From the Tropicana Club, Havanna, Cuba, New Year’s Eve 2009
Sad tales and an exuberant delight in dancing. Watch the full show: https://bit.ly/FiestaCubana-HavanaClub2009
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For most Cubans salsa is more than just a dance. It sums up the whole feeling of being alive and is a direct expression of joy and pride, an assertion of national sentiment. And could there be a more suitable stage for this life-affirming dance form than Havana’s legendary nightclub, Tropicana? Few cultural institutions have survived from the time of the Cuban Revolution, but this “Paradise Under the Stars”, which was founded in 1939, is one of those places where numerous musical trends have come together and retained their vitality right down to the present day. With its exotic plants, trees and waterfalls – all of them out of doors – Tropicana is more than a tourist attraction. Artists such as Xavier Cugat, Carmen Miranda and Josephine Baker have all appeared here on stage – a stage that is now divided into several different levels, some of them scaling the most dizzying heights.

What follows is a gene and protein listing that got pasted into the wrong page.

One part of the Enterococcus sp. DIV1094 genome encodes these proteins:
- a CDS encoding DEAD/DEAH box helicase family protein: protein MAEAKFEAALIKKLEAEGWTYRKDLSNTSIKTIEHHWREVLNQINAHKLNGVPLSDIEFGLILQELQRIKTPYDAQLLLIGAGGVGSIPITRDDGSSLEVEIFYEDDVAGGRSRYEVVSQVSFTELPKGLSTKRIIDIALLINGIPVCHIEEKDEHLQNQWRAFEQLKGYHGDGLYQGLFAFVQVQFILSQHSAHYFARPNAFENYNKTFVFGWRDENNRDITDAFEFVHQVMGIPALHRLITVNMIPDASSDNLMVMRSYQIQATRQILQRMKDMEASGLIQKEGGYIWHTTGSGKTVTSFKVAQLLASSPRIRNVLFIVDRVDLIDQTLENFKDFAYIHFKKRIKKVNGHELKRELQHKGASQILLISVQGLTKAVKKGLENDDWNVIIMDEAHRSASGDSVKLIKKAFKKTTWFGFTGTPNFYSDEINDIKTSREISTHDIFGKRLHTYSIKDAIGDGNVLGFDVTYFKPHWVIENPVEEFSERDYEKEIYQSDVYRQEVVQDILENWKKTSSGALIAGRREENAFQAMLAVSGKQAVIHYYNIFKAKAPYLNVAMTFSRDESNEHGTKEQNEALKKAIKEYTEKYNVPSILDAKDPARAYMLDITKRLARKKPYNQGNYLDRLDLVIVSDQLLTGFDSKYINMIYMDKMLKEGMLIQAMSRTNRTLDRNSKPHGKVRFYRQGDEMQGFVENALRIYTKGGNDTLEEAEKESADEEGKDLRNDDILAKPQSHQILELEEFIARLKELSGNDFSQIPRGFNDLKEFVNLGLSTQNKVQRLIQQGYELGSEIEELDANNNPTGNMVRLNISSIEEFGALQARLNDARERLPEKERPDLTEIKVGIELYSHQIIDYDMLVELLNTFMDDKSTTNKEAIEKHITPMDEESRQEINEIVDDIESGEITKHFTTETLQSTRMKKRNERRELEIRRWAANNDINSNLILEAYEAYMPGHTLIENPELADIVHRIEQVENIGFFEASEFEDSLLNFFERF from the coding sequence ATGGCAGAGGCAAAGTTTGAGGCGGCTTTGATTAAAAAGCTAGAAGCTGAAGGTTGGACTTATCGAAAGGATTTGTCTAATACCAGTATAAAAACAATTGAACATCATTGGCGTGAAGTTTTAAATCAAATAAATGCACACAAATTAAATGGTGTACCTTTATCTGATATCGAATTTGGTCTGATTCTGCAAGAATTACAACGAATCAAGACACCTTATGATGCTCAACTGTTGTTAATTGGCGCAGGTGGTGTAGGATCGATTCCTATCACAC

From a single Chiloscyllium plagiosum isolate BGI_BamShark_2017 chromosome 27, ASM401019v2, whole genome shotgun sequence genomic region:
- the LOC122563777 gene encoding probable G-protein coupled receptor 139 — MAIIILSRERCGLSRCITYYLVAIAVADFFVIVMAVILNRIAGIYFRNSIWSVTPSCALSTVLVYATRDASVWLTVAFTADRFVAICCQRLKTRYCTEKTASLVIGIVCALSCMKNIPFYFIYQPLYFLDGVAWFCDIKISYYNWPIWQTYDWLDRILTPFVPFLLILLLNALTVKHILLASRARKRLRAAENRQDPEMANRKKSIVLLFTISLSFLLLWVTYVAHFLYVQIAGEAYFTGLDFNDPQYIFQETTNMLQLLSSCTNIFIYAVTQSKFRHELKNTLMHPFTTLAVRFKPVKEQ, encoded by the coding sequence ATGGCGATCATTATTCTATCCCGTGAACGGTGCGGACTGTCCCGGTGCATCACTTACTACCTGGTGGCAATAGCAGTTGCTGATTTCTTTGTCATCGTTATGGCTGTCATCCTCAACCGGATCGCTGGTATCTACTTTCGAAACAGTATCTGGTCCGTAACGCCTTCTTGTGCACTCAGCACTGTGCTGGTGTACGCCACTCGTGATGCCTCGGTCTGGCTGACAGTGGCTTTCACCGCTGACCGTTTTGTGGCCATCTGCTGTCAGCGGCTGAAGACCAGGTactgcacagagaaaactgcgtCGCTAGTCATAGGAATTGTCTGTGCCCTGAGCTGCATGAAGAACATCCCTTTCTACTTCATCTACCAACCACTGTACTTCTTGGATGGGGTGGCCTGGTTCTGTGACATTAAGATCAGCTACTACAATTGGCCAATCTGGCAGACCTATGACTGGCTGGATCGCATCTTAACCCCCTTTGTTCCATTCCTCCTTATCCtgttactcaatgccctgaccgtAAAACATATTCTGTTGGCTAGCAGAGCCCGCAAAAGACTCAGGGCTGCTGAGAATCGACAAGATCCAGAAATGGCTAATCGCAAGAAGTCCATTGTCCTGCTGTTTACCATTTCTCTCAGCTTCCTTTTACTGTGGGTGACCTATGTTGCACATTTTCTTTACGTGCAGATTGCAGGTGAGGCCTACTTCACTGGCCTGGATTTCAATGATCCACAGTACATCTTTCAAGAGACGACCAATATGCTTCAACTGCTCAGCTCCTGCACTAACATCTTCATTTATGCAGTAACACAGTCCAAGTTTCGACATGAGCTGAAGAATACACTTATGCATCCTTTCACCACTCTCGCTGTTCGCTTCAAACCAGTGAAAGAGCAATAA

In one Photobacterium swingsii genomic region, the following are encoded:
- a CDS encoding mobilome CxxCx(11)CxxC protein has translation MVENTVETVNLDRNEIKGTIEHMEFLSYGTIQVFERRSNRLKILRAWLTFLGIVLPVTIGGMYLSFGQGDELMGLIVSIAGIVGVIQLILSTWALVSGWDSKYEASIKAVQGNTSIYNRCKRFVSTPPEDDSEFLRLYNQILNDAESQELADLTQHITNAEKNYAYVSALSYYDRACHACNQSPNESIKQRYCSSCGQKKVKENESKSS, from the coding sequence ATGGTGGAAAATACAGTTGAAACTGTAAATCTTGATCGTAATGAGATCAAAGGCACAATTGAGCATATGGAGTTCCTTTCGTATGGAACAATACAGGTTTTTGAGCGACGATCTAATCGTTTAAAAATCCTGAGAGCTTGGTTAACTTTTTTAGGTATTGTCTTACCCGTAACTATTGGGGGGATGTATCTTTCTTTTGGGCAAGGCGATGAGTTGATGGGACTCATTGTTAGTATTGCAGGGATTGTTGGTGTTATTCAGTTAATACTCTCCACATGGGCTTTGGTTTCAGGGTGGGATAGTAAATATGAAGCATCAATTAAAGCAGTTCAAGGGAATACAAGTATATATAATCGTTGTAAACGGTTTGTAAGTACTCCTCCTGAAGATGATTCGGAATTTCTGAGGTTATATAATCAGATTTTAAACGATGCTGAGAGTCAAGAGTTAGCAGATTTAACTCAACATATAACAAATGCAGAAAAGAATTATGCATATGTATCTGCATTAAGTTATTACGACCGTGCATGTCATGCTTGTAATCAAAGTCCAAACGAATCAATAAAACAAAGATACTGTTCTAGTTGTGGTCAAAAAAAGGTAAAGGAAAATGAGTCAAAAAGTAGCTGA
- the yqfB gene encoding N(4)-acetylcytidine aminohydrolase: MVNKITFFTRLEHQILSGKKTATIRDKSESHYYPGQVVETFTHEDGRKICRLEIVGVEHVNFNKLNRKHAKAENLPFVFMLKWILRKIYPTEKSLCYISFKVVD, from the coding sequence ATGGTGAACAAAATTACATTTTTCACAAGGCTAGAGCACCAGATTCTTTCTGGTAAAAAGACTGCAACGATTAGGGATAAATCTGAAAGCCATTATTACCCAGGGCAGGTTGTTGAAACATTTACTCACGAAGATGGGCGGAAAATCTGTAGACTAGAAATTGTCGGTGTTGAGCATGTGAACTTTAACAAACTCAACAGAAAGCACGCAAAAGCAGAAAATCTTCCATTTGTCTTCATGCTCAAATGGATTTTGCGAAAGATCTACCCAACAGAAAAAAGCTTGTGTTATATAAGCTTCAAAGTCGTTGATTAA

On New Year’s Eve 2009 Tropicana celebrated its seventieth birthday with a colourful revue that also struck a note of gentle melancholy. The evening’s special guest was the seventy-nine-year-old Omara Portuondo, a face familiar to many as the only female singer in Wim Wenders’ film Buena Vista Social Club.